Battle of Bud Bagsak

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The Battle of Bud Bagsak as depicted from U.S. Army Poster No. 21-48 dated 1963.

The Battle of Bud Bagsak, fought from 11 June to 15 June 1913, was a battle-turned massacre which took place in the Moroland of Jolo, southern Philippines. This four-day battle was led by U.S. Brigadier General John “Black Jack” J. Pershing of the 8th Infantry and Philippine Scouts against Moro fighters armed with traditional weapons such as kris, barong, spear and guns they collected from defeated Americans.



Several months before the actual assault of the crater, a band of Moros (about 6,000 to 10,000) of Lati fortified themselves at the top of Mount Bagsak. Since the Spanish period, outlaws, such as remontados and vagamundos, found home in the wilderness, and so until the American period, the government officials and the military were continuously chasing these “bandits.”

The Moros were watching over the military. Whenever the American troops were inactive, they send their children and women in the fields to work and to supply their band with food. They also had their eyes on General John J. Pershing – a simple visit of the General to Jolo already alerted the Moros

The American military led by Gen. Pershing, were faced by problems. First, they do not know how to get the women and children off the mountain before they attack the Moro outlaws in it. Another is the “unstoppable bravery” of the Moros only armed with a number of local blades and overflowing courage. This led to the invention of U.S. Army Colt 0.45 caliber pistol.


Gen. Pershing then had a secret plan – a tactic he kept to himself. On 5 June, a telegram was sent to the commanding officer of Jolo ordering all field operations off and commanding the troops into the barracks. After four days, he made a public announcement that he'll be at Camp Kiethley in Mindanao to visit his family. But the General has something on his mind. Evening of 9 June, he sailed from Zamboanga and when the ship was a distance away from the island, the course was changed to Basilan and to Siasi, where they picked up the 51st and 52nd Scout Companies, respectively.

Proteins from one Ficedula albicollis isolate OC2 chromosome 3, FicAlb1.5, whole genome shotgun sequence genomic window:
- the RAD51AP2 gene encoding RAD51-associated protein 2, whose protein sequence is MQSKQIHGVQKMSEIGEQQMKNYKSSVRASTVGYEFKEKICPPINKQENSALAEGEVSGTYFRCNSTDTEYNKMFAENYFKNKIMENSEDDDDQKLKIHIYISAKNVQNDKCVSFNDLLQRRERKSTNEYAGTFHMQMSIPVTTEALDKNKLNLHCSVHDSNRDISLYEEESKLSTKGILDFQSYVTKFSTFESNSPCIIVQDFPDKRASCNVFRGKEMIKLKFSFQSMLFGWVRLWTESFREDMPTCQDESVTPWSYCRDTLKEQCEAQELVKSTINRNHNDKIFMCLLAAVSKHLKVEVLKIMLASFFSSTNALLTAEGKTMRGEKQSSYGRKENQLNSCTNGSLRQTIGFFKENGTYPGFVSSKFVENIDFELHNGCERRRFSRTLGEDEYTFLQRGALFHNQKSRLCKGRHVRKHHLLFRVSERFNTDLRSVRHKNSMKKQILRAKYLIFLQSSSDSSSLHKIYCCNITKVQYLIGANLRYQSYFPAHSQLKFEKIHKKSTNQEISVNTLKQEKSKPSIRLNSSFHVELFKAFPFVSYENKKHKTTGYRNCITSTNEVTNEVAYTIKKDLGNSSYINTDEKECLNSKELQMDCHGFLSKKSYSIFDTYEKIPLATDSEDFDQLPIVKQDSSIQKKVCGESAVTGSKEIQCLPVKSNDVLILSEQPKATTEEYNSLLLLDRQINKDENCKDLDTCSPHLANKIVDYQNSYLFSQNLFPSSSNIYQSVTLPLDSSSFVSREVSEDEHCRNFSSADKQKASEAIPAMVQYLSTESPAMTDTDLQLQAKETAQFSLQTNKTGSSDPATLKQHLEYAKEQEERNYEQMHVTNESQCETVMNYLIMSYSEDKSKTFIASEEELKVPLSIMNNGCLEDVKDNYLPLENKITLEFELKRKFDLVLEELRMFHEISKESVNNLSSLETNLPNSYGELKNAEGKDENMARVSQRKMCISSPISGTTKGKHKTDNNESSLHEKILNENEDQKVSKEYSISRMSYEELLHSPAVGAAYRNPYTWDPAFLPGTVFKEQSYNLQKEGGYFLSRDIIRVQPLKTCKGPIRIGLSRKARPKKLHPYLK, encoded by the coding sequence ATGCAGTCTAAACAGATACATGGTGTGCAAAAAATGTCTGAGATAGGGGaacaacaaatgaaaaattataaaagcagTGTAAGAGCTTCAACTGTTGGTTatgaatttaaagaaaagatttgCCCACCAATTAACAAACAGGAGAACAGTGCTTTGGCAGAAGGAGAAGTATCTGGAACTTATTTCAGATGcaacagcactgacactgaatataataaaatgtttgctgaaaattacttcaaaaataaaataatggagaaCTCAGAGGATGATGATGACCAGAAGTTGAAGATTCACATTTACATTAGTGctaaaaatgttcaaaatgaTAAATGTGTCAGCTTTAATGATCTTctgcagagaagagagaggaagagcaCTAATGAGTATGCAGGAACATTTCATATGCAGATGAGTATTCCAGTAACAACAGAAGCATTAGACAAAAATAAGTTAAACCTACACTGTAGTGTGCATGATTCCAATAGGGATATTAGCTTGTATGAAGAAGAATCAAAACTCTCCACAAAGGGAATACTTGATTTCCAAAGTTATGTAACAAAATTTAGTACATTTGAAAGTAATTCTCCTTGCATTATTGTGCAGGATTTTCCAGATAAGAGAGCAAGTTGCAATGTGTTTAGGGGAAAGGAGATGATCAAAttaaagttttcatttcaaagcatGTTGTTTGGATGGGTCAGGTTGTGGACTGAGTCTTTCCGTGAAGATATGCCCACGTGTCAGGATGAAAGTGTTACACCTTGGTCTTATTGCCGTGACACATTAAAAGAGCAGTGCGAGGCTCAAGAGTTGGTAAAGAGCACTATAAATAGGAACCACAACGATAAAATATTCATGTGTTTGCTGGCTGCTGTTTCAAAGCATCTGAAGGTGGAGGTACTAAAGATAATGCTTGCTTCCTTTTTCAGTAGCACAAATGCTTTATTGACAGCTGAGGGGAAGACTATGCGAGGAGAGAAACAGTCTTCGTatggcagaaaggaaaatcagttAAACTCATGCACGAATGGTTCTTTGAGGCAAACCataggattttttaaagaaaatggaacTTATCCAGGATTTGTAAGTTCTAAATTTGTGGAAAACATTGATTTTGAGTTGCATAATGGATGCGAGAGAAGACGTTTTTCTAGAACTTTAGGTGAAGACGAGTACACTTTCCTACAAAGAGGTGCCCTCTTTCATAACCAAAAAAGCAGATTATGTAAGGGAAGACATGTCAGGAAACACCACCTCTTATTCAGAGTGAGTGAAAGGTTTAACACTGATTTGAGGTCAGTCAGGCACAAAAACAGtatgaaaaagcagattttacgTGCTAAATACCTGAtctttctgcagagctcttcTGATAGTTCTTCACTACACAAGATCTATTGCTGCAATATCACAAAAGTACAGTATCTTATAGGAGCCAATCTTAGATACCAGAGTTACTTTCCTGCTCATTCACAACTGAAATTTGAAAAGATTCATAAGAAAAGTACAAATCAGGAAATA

Silently, their ship sailed for Jolo and harbored on the night of 10 June. Around 5 o'clock in the morning of 11 June, the troop advanced on Mount Bagsak. The Americans had difficulty penetrating the the mountain as the main cotta was formidably defended by stone fortress. Five forts support the main cotta – Pujacabao, Bunga, Matunkup, Languasan and Pujagan. The only way to reach the summit was to do a simultaneous assault of all the smaller defensive forts.

The troop was divided into different directions. They positioned themselves in strategic locations and started the attacks on the forts. Of the five supporting forts, the cotta of Lagusan was captured without difficulty.

For the next two days, the attacks continued bringing casualties to both parties. On the fourth day, the American troops prepared for their final assault. For two hours, the troop conducted a barrage to the Moro fort after which they moved up the hill for the attack. Sharpshooters were scattered in the area. They reached the top of the hill while gunmen fired on the fort nonstop. At the fort, the Moros stood on its walls with their sharp, bladed weapons in one hand. By 5 o'clock in the afternoon, Gen. Pershing commanded Captain Charleton for their final attack. They successfully took over the fort, and the savage battle ended.


During the final assault, the 13 men of the American troops were killed, and the entire battle caused the lives of 2,000 Moros, of which 196 were women and 340 were children. Although defeated, the Moros only showed that they did not, and will never, fear death. In the words of General Pershing :

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